Thomas was rarely out of position and Mavunga had to make some very tough shots to finish as well as he did. This seemed to be a challenge that Thomas really embraced, and I'm guessing Thad Matta had to like what he saw from his sophomore scoring machine.
Slashing Thought - I love seeing Sam Thompson drive the baseline and finish around the rim. He only did it once tonight, but I see a lot more of it in his future.
In fact, when I see him do it, he reminds me of the last Buckeye to wear the number twelve jersey—Ron Lewis. Lewis drove the baseline relentlessly, and generally he either scored or got fouled, and oftentimes both.
While the young players continue to look for a role to fill, attacking the baseline could very well be the one that Thompson fills best right now.
Selfish Though - The Buckeyes obviously didn't feel much like sharing with Miami in this game because they only turned the ball over five times.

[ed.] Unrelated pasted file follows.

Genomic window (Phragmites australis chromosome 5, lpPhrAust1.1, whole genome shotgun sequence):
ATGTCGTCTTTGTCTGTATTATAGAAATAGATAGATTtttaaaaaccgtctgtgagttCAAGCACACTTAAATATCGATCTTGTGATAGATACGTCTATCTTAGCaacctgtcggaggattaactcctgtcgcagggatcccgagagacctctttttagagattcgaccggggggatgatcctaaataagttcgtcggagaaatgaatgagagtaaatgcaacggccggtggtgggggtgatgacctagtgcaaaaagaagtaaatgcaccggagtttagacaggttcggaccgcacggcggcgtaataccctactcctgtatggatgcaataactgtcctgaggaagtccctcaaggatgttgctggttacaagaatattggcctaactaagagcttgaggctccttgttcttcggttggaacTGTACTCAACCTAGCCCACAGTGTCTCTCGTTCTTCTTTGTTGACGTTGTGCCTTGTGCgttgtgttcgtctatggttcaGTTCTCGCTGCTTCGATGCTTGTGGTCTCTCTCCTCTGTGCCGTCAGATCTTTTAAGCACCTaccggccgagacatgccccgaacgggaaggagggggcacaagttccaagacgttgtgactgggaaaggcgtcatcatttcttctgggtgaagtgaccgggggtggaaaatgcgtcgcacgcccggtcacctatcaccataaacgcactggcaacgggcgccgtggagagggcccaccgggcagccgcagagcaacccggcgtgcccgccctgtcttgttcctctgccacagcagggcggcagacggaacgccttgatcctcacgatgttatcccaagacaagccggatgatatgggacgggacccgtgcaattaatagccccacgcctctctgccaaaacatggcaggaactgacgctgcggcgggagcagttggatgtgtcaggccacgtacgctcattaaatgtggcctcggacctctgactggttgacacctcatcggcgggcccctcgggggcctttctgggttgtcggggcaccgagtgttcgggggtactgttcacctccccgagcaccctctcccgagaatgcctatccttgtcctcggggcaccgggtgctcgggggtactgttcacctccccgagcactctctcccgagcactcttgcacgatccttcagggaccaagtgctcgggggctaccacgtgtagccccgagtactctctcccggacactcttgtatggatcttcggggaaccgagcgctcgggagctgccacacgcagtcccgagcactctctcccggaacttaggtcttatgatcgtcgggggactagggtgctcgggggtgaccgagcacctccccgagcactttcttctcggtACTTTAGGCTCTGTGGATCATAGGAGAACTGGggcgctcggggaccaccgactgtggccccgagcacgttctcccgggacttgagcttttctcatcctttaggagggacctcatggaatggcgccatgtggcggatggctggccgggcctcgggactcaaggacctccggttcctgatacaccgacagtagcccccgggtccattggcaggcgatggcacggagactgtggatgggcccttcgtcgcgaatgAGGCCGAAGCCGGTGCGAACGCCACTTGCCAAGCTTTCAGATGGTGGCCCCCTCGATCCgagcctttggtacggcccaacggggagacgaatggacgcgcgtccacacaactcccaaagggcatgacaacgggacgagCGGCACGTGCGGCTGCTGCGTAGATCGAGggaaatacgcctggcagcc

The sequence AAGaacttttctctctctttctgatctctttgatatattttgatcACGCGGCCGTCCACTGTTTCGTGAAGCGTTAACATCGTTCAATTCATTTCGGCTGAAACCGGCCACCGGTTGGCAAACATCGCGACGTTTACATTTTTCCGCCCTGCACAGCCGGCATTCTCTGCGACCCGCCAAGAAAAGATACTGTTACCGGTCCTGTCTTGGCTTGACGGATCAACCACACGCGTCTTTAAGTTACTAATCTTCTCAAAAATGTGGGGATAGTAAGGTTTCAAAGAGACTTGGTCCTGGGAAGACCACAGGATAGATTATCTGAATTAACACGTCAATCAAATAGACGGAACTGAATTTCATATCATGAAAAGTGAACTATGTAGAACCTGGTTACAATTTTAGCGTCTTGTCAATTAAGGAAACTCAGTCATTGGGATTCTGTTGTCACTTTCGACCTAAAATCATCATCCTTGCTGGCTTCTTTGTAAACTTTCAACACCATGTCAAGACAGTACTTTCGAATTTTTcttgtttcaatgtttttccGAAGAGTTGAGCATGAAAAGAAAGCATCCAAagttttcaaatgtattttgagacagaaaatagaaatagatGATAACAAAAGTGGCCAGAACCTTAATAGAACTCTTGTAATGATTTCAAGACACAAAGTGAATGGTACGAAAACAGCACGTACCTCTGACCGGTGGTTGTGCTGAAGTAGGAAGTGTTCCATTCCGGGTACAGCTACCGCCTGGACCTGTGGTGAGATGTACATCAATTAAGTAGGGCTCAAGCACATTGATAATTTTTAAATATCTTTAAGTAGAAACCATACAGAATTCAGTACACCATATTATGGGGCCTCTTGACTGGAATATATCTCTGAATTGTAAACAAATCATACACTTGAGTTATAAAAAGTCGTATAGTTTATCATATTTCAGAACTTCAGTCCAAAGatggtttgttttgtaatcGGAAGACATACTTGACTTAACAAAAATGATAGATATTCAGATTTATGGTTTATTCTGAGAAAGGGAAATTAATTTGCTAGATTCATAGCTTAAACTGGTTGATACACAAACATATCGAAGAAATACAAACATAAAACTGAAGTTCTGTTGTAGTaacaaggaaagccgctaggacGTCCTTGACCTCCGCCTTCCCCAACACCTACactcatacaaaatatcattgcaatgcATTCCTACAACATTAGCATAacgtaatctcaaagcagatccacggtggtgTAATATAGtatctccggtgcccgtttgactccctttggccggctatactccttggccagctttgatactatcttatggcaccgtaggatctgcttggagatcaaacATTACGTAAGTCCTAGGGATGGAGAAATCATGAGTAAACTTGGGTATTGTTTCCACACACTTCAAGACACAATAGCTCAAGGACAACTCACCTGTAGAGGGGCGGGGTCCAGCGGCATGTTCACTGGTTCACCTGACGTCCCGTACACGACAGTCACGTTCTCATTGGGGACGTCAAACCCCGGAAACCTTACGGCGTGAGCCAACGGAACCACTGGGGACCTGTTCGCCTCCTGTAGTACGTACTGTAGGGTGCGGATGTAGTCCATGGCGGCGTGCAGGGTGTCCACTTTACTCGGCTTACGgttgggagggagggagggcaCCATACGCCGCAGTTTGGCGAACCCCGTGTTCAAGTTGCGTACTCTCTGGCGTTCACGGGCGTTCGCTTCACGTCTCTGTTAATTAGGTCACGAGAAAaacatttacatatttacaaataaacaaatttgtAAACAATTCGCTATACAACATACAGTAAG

Even with the RedHawks' slow pace, that's still a tremendous number. Especially when you consider the fact that the reserves were in for the last seven minutes of the game or so.
When the Buckeyes aren't shooting well, they'll still be protecting the ball and defending, and those two things can withstand most icy nights from the field.
Miami, on the other hand, was forced into 18 turnovers and only shot 32.6% from the field. The Buckeyes scored their 41st point with 14:12 to play in the game.
In other words, they could have gone the rest of the game without scoring a point and still won, and it would have been because of defense and protecting the ball.
Uh oh, I think I just described Tresselball.
Futuristic Thought - The best part about games like this is getting to watch the freshmen for extended periods of time. Tonight, that was true again as we saw freshmen Shannon Scott, Sam Thompson, LaQuinton Ross and Amir Williams teamed with sophomore J.D. Weatherspoon all on the court at the same time. It was essentially like looking into the future, and the future looked good.